# call-time choice and extensionality

From: Sebastian Fischer <sebf_at_informatik.uni-kiel.de>
Date: Wed, 24 Aug 2011 13:48:59 +0900

Dear all,

I am currently pondering extensionality in FLP and am interested in

According to Wikipedia [1] extensionality refers to "principles that
judge objects to be equal if they have the same external properties".

For example, in mathematics, functions f and g are said to be
extensionally equal iff f and g have the same domain and

f(x) = g(x)

for all x in the domain. Another way to put it is that the extensions
(sets of input-output pairs) are equal and this definition generalizes
to relations. This is in contrast to intensional equality which
compares definitions. For example, the function f defined as f(x) =
x+x is intesionally different from g defined as g(x) = 2*x.

In purely functional languages, I think extensionality of functions is
the same as in mathematics because the semantics of a function in a
purely functional language is a mathematical function.

In "Rewriting and Call-Time Choice: The HO Case" [2], Paco, Juan, and
Jaime give the familiar "fcoin" example

g _ = 0
h _ = 1

f = g ? h

f' x = f x

that demonstrates that functional logic languages with call-time
choice do not allow eta-expansion (nor reduction). They further state
that f and f' are "by definition" extensionally equivalent which would
imply that FLP with call-time choice does not satisfy extensionality
because f and f' are observably different. For example `fdouble f' 0`
can yield 1 but `fdouble f 0` cannot where

fdouble f = fadd f f
fadd f g x = f x + g x

However, I find the claim that f and f' are "by definition"
extensionally equivalent questionable because f and f' are not
mathematical functions (not even relations) and so the definitions of
extensionality for mathematical functions or relations do not apply.

I think we need a different notion of extensionality for (possibly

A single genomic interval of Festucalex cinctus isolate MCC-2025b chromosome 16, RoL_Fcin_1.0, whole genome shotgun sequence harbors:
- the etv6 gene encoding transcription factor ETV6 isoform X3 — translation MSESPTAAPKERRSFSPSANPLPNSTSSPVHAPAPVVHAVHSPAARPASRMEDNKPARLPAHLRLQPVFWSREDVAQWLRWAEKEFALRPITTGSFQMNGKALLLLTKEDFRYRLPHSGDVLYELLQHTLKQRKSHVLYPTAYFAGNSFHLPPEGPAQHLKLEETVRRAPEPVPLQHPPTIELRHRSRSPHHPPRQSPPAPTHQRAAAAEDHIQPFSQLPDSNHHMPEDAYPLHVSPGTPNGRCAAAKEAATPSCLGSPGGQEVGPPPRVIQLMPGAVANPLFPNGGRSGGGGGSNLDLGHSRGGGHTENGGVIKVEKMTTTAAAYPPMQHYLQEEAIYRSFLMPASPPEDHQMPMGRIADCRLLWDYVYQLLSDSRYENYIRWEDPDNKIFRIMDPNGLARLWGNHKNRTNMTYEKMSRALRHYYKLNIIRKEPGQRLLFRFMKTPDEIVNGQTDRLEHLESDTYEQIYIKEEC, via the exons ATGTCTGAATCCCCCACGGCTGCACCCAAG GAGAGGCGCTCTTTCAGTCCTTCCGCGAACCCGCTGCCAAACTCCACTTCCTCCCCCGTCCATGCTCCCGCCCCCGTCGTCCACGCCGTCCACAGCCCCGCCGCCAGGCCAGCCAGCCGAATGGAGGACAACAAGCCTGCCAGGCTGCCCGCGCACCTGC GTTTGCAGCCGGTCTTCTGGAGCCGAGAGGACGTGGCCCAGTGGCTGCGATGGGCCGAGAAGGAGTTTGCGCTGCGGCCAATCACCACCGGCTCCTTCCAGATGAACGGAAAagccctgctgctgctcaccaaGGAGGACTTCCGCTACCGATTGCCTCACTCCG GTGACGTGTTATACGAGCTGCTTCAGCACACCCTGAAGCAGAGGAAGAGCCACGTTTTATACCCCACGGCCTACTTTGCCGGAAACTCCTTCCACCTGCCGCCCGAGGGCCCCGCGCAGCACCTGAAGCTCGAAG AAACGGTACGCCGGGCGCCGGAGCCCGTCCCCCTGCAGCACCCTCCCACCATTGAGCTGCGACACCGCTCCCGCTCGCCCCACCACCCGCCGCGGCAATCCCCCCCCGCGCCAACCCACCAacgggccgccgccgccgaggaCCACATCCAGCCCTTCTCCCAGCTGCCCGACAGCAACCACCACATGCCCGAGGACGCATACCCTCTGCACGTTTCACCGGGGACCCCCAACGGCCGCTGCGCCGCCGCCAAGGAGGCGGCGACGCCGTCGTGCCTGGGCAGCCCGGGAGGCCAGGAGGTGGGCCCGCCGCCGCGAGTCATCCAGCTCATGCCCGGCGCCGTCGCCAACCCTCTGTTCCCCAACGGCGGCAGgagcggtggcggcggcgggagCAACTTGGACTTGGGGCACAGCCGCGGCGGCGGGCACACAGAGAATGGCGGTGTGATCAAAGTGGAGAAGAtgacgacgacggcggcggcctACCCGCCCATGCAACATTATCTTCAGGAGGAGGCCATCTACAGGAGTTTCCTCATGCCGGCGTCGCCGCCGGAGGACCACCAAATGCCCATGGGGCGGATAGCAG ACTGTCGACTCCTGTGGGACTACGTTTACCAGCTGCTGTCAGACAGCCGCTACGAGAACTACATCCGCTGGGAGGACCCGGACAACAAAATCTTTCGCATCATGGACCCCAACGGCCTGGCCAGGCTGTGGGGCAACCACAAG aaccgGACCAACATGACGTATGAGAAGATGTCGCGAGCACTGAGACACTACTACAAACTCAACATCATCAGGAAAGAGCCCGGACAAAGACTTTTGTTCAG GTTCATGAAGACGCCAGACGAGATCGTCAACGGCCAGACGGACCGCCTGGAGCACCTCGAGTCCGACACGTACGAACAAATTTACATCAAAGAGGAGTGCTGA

higher-order) expressions. A possible candidate that is in the spirit
of Wikipedia's high-level description is observable equivalence itself
because it judges objects based on their external properties. However,
observational equivalence is of little use to decide if a language
satisfies extensionality because it is defined in terms of all
contexts the language provides. If there is, for example, a comparison
operator that can distinguish expressions based on their definition,
observational equivalence degrades to intensional equality.

Personally, I have a feeling that FLP with call-time choice *does*
satisfy extensionality in some sense but I'm not sure in which sense.

I think there should be some equivalence relation that includes the
defining rules of an FLP program. For example, if

a = b

is a program rule (and the only defining rule for the root symbol of
a), then a and b should be equivalent in some sense. In Curry (as
specified in the report) I think such a rule implies that a and b are
observably equal. Note that from

f' x = f x

we cannot conclude that f and f' are equivalent, only that `f x` and
`f' x` are equivalent for all x.

PAKCS supports comparison of functions based on their definition. If we define

id' = id

PAKCS can distinguish the two:

pakcs> id == id'
False

This means that `id` and `id'` are observably different although `id'
= id` is the only program rule defining id'. This property breaks
extensionality in my (intuitive, vague) sense but this behaviour of
PAKCS is, I think, undocumented, not specified in the Curry report,
and not generally part of FLP languages with call-time choice.
Similarly, higher-order patterns in Toy break extensionality.

I believe that without such intensional features it is not possible to
distinguish a from b defined as `a = b` and in this sense I think FLP
with call-time choice satisfies extensionality.

Sorry for being vague. Maybe your thoughts can help me to become more clear.

Cheers,
Sebastian

[1]: http://en.wikipedia.org/wiki/Extensionality
[2]: http://gpd.sip.ucm.es/fraguas/papers/FLOPS08-Springer.pdf
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Received on Mi Aug 24 2011 - 09:04:22 CEST

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